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Domestic Legal Traditions and State’ Human Rights Essay (Article)


It is the obligation of every state to adhere to the human rights standard. But each country has its way of doing things. Some of the states see the need for modernizing their systems. The paper would discuss domestic legal traditions versus the states’ human rights.

One of the greatest similarities is that most of the countries have almost the same laws. Some of them have a legal structure that supervises and administers the human rights standards (Mitchell, Ring & Spellman 2013). The structures have the same source.

Countries that have domesticated the common law have greater independence of human rights. Common law is like a superior legal system and a standard for the provision of fundamental human rights. The practice of the common law started in England and spread to other nations.

Most of the countries have a free and fair legal system, better economic freedoms, and better investor protections (Mitchell, Ring & Spellman 2013). They also have wonderfully developed capital markets. It is in the spirit of fairness that they practice freedom.

The countries have a well structured political system that adheres to the rule of law. The leaders provide democratic leadership. They also practice multiparty politics. Such kind of leadership resonates well with the practice of opening up the democratic space.

The state needs to invest in legal education to open up democratic space. They need to allow students to acquire legal knowledge. The countries have more lawyers and qualifying judges because of the open space for education (Rehman & Breau 2007). When there are more lawyers, the state becomes more lenient on its citizens. They help to reduce state oppression.

There are many differences between the domestic legal traditions and the human rights practices of all the regions of the world. Governments need to put in place strong institutions and practice the laws they make. Some domestic legal traditions are in place because of religion.

Islamic law does not require judges to write down the court’s decision. Islamic law has four primary sources. They include the Koran, Sunna, judicial consensus, and analogical reasoning. Islam makes the Koran the main source of law. If the Koran does not give clarification on a particular matter, the judges consult the Sunna. The Sunna is the compilation of the sayings of the holy prophet Mohammed. Then the judges have to arrive at a consensus.

The Islamic judicial system serves the leadership of the country (Rehman & Breau 2007). Therefore, the subjects are at the mercy of the administration. Unlike the human rights practices in all the regions of the world, the person who goes to Islamic courts for judgment is at the mercies of judges. There is a high possibility of unfairness in the rulings. The legal process does not also have precedence to follow. Islamic law makes the individual part of the state and the Islamic community. Therefore, there are rules for individual rights. The individual has only one obligation, and that is to obey the religious law and practices and the state.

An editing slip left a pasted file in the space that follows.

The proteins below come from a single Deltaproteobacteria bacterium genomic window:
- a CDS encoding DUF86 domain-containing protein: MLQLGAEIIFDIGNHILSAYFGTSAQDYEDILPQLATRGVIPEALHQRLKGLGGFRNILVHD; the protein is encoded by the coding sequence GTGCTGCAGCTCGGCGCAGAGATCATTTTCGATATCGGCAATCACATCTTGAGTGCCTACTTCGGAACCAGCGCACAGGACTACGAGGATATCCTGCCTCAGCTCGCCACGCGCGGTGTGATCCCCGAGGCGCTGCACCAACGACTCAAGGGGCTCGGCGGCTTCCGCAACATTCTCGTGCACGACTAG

The civil law system makes the state supreme, and the individual must obey the system and its laws (Kurasawa 2007). The civil law only protects the state and its interests. Human rights practices require the law to protect individual rights from the state. The Roman Empire used the law for expansion and administration purposes. The empire only used such laws to protect their interests. The law required people to conform to the will of the ruling regime.

Some colonial masters ruled their colonies using harsh colonial statutes. The subjects had to respect and honor their leaders. The law protected the rulers against the individuals. When these countries attained their independence, they maintained the same law. They saw no need to give the citizens any rights. Some colonies used an indirect rule where they gave a few local chiefs power to administer the locals. The Chiefs had to wield power over their subjects for them to serve their masters.

Other colonial countries directly ruled their subjects (Mitchell, Ring & Spellman 2013). Most of these countries have constantly had human rights problems. They do not accept any opposing views. They also do not give people freedom. Governments that have the rights of individuals in their constitution have also made it difficult for the citizens to enjoy them. The subjects cannot get their rights through the judicial system because the judiciary is at the mercy of the rulers.